SUVs make 2018 4th-best new-vehicle sales year ever

SUVs make 2018 4th-best new-vehicle sales year ever

FCA’s strong year provides validation for former CEO Sergio Marchionne’s move in 2016 to focus on Jeep and Ram while shying away from cars. Marchionne cited a “permanent shift” toward pickups and SUVs, saying fuel prices were not expected to “fundamentally change” as much as they had in the past.

Other automakers are now making similar shifts in the hopes of stabilizing their sales results.

General Motors in November said it would end production this year of six car nameplates, including the Chevrolet Cruze, Impala and Volt.

GM’s U.S. sales fell 1.6 percent to 2.95 million in 2018, with declines across all four of its brands. GMC, Buick and Cadillac were among only eight brands that posted declining light-truck sales in 2018.

GM began selling the new Cadillac XT4 and revived Chevrolet Blazer crossovers near the end of 2018. It’s expected to reveal another Cadillac crossover, the XT6, on Sunday, Jan. 13, ahead of the Detroit auto show. And redesigns and freshenings of several crossover, pickup and SUV models are expected throughout 2019 and into 2020.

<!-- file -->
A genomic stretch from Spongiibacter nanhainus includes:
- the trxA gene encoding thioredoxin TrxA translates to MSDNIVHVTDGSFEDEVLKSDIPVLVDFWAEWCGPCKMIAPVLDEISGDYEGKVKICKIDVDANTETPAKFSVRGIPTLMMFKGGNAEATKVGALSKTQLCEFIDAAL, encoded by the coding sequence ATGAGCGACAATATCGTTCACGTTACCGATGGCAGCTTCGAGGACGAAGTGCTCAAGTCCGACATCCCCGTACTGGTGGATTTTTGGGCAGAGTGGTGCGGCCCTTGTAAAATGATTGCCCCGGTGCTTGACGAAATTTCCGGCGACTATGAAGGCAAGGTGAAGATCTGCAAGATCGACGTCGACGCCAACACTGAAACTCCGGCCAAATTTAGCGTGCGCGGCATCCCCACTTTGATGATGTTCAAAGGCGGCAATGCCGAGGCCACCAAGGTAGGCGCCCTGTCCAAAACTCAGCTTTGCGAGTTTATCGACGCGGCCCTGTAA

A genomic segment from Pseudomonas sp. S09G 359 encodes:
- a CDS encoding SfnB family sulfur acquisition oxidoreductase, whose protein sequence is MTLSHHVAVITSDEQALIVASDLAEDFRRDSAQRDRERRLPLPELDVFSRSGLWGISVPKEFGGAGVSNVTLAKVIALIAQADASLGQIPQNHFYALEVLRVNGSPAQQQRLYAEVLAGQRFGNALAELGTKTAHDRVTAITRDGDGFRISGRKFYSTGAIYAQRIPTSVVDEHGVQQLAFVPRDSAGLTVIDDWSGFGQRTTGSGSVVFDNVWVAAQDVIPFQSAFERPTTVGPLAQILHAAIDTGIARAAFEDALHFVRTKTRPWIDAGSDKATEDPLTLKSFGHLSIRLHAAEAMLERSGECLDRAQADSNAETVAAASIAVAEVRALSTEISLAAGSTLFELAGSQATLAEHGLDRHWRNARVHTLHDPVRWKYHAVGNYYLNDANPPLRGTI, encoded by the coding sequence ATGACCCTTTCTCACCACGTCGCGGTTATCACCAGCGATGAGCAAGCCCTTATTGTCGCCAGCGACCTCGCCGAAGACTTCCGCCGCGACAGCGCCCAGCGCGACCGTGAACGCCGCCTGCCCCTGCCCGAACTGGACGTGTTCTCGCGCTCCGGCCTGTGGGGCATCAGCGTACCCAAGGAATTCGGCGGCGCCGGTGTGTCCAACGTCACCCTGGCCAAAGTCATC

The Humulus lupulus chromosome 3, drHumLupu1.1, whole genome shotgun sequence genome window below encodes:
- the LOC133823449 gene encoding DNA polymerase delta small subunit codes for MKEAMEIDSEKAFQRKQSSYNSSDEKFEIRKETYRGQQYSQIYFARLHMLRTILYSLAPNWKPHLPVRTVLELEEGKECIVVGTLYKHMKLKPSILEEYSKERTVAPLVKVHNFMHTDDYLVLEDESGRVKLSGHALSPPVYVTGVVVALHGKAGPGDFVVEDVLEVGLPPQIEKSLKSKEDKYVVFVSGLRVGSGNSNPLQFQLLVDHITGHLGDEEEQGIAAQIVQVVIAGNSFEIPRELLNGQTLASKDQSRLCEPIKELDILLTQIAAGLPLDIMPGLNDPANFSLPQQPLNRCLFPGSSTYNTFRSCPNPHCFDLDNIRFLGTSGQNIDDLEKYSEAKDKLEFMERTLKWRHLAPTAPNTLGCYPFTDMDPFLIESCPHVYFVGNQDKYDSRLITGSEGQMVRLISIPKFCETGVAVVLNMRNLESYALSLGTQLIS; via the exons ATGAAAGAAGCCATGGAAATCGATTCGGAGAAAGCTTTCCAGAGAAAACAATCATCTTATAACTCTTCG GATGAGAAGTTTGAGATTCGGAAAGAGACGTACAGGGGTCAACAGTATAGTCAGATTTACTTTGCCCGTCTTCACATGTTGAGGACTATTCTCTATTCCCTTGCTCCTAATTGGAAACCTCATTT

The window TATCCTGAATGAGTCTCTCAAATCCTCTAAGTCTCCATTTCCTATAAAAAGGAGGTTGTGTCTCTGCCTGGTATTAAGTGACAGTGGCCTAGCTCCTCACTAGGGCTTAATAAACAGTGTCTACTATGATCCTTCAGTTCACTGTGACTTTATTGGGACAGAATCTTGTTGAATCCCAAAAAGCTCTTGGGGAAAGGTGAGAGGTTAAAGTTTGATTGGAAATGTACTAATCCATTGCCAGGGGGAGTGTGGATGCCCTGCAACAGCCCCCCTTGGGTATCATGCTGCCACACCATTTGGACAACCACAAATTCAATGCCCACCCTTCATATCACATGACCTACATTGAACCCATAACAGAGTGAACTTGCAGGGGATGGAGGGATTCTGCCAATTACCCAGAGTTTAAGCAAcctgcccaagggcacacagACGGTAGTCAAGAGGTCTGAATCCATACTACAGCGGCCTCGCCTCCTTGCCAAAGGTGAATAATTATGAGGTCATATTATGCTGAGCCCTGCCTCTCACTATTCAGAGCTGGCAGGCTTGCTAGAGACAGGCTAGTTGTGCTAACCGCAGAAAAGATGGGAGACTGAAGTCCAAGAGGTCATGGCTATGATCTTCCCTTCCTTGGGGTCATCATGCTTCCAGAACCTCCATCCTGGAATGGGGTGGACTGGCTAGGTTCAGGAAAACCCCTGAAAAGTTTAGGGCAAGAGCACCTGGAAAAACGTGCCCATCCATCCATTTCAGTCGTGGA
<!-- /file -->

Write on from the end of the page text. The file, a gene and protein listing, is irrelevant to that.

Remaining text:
Ford in April said it would stop selling sedans in North America. It had planned to import a Focus Active wagon to the U.S. from China but has reversed those plans because of tariffs.

Ford’s sales declined 3.5 percent in 2018, including an 18 percent plunge in car deliveries, but it sold more than 900,000 F-series pickups for the first time since 2005.

Ford’s Ranger midsize pickup is slated to reach dealerships this month, followed this year by the redesigned Explorer and Escape and the new Lincoln Aviator.

Toyota Motor North America sales dipped 0.3 percent on the year, with car sales off 12 percent and light-truck deliveries up 8 percent.

American Honda Automobile Division sales slid 2.2 percent, with the Honda brand off 2.8 percent but Acura rising 2.8 percent. Acura supplanted Cadillac as the fifth-largest luxury contender, beating the GM brand by 4,232 vehicles.

Hyundai-Kia sales slipped just 0.6 percent in 2018 after a 10 percent drop the previous year, and the automaker said its light-truck mix reached an all-time high of 43 percent.

Volkswagen Group of America sales were up 2 percent, while Nissan Group sales declined 6.3 percent.

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